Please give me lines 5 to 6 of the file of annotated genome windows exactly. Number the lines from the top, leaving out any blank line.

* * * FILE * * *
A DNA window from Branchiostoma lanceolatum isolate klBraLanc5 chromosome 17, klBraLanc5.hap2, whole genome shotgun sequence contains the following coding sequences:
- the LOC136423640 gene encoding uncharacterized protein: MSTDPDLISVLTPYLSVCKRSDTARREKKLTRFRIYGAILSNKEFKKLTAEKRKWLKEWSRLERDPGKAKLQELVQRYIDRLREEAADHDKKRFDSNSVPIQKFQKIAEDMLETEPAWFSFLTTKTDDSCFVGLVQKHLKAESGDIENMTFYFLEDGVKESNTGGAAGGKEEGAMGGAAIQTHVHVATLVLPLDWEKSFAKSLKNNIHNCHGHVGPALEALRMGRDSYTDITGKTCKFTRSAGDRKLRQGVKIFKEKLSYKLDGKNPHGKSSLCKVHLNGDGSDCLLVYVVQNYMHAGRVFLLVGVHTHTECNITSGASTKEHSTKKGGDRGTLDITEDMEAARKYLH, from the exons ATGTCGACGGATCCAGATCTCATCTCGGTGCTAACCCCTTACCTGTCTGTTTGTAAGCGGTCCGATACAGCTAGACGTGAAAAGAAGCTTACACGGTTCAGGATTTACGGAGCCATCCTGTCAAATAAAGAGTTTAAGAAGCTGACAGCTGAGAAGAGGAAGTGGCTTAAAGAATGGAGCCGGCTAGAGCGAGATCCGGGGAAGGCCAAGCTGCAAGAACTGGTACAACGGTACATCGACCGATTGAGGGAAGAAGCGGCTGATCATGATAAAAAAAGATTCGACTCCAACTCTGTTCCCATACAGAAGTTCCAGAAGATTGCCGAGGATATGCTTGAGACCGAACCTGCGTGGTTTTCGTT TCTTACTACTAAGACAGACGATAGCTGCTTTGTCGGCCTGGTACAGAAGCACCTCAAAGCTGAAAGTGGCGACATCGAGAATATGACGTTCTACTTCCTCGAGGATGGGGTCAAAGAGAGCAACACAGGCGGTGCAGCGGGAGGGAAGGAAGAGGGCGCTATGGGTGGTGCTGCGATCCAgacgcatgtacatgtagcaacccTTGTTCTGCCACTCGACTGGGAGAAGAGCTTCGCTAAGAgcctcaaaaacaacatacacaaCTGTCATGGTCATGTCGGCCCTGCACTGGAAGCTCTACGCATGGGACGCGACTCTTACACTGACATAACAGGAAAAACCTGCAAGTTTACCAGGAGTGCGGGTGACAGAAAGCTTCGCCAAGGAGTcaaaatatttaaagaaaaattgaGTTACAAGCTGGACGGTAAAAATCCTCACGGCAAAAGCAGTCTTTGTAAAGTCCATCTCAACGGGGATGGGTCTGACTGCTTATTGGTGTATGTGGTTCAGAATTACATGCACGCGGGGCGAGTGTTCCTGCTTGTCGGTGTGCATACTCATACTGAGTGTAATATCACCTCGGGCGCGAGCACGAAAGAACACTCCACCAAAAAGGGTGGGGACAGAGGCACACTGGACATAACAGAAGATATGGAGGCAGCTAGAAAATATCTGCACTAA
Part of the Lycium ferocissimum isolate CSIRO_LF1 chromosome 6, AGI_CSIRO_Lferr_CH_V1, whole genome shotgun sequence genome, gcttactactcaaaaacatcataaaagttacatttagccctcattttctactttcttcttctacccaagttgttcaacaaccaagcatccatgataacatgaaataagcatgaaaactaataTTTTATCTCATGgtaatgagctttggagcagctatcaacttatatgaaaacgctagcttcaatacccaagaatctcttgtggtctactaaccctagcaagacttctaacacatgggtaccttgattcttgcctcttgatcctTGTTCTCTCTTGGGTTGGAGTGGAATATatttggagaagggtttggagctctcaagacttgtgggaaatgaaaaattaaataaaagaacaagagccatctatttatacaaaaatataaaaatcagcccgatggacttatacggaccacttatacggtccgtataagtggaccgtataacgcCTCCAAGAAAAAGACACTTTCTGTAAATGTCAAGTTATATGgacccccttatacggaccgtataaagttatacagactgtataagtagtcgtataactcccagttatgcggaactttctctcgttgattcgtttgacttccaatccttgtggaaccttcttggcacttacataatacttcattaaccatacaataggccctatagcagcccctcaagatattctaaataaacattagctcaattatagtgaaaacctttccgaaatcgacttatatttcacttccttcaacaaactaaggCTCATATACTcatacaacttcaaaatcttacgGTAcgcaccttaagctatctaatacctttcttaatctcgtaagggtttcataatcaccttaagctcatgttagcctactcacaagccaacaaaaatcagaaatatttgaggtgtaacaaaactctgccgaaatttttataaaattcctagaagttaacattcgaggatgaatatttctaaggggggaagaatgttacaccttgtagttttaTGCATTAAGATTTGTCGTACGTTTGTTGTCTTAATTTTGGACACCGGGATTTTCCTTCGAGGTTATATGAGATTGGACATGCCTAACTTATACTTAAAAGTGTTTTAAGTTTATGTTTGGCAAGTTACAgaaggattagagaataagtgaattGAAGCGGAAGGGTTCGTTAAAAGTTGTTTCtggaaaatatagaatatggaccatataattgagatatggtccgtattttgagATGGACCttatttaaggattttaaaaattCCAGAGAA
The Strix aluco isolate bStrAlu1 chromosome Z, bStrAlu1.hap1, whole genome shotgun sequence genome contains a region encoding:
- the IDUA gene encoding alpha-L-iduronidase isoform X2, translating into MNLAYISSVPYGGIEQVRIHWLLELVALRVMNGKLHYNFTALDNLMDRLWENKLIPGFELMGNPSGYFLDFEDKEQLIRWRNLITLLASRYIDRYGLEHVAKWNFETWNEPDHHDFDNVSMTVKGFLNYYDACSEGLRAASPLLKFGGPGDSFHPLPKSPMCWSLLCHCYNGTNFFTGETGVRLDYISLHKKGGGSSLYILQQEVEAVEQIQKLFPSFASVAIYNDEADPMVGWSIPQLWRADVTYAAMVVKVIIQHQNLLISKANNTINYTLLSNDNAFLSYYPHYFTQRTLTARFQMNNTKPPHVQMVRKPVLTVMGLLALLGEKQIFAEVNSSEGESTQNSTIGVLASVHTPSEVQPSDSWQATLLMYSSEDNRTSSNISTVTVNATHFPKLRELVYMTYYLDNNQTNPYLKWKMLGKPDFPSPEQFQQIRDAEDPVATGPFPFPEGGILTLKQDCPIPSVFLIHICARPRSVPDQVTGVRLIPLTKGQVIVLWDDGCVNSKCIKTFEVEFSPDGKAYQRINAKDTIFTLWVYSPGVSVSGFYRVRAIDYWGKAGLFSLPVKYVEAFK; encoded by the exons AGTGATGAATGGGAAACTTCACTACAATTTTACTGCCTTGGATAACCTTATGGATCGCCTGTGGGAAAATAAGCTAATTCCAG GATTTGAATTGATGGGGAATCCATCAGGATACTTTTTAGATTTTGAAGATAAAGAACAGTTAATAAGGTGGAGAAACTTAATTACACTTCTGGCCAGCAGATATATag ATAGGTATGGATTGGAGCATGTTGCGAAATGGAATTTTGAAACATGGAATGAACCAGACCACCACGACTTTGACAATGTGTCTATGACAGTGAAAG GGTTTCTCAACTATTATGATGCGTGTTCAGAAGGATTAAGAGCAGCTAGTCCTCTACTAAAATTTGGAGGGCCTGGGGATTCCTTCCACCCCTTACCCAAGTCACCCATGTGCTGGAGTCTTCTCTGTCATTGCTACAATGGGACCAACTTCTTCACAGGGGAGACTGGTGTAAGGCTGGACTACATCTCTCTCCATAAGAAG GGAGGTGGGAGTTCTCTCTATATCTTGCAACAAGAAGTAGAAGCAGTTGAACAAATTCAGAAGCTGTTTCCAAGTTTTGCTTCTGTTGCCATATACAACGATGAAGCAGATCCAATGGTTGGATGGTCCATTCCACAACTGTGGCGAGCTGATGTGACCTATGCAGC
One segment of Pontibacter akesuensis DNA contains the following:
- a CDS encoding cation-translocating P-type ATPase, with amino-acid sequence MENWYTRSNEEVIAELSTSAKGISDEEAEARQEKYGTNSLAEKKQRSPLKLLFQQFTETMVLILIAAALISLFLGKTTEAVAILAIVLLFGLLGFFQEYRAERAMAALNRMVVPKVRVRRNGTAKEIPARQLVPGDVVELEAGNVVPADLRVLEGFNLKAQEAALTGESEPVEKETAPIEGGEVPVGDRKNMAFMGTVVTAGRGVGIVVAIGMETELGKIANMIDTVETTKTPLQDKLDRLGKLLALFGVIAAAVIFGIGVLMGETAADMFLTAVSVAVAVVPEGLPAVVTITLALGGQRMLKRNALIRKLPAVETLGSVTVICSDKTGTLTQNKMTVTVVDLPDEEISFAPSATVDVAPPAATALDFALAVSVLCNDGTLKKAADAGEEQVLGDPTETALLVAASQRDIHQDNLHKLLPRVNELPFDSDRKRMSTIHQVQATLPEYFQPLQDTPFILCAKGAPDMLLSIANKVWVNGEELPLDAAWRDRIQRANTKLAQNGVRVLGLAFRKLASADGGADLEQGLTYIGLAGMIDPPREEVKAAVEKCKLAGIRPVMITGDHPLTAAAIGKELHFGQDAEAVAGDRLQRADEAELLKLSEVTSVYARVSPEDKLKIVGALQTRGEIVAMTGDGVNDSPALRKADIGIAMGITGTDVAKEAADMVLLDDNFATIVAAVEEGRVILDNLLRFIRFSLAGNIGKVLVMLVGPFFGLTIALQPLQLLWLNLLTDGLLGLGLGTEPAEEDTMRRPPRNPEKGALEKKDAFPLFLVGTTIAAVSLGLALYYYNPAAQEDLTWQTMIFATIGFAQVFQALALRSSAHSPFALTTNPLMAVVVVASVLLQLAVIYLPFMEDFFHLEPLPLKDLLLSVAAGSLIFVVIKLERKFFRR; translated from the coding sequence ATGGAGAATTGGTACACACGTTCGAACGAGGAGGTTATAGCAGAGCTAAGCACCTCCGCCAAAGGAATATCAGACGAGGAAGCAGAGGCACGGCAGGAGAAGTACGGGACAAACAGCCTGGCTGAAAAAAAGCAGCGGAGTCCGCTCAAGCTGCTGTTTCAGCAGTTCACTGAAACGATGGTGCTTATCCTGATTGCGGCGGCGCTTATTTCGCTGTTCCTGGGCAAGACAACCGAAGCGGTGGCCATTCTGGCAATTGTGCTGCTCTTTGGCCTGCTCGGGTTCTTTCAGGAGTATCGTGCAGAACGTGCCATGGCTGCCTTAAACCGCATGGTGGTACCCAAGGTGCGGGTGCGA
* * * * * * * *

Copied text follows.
- the IDUA gene encoding alpha-L-iduronidase isoform X2, translating into MNLAYISSVPYGGIEQVRIHWLLELVALRVMNGKLHYNFTALDNLMDRLWENKLIPGFELMGNPSGYFLDFEDKEQLIRWRNLITLLASRYIDRYGLEHVAKWNFETWNEPDHHDFDNVSMTVKGFLNYYDACSEGLRAASPLLKFGGPGDSFHPLPKSPMCWSLLCHCYNGTNFFTGETGVRLDYISLHKKGGGSSLYILQQEVEAVEQIQKLFPSFASVAIYNDEADPMVGWSIPQLWRADVTYAAMVVKVIIQHQNLLISKANNTINYTLLSNDNAFLSYYPHYFTQRTLTARFQMNNTKPPHVQMVRKPVLTVMGLLALLGEKQIFAEVNSSEGESTQNSTIGVLASVHTPSEVQPSDSWQATLLMYSSEDNRTSSNISTVTVNATHFPKLRELVYMTYYLDNNQTNPYLKWKMLGKPDFPSPEQFQQIRDAEDPVATGPFPFPEGGILTLKQDCPIPSVFLIHICARPRSVPDQVTGVRLIPLTKGQVIVLWDDGCVNSKCIKTFEVEFSPDGKAYQRINAKDTIFTLWVYSPGVSVSGFYRVRAIDYWGKAGLFSLPVKYVEAFK; encoded by the exons AGTGATGAATGGGAAACTTCACTACAATTTTACTGCCTTGGATAACCTTATGGATCGCCTGTGGGAAAATAAGCTAATTCCAG GATTTGAATTGATGGGGAATCCATCAGGATACTTTTTAGATTTTGAAGATAAAGAACAGTTAATAAGGTGGAGAAACTTAATTACACTTCTGGCCAGCAGATATATag ATAGGTATGGATTGGAGCATGTTGCGAAATGGAATTTTGAAACATGGAATGAACCAGACCACCACGACTTTGACAATGTGTCTATGACAGTGAAAG GGTTTCTCAACTATTATGATGCGTGTTCAGAAGGATTAAGAGCAGCTAGTCCTCTACTAAAATTTGGAGGGCCTGGGGATTCCTTCCACCCCTTACCCAAGTCACCCATGTGCTGGAGTCTTCTCTGTCATTGCTACAATGGGACCAACTTCTTCACAGGGGAGACTGGTGTAAGGCTGGACTACATCTCTCTCCATAAGAAG GGAGGTGGGAGTTCTCTCTATATCTTGCAACAAGAAGTAGAAGCAGTTGAACAAATTCAGAAGCTGTTTCCAAGTTTTGCTTCTGTTGCCATATACAACGATGAAGCAGATCCAATGGTTGGATGGTCCATTCCACAACTGTGGCGAGCTGATGTGACCTATGCAGC
One segment of Pontibacter akesuensis DNA contains the following: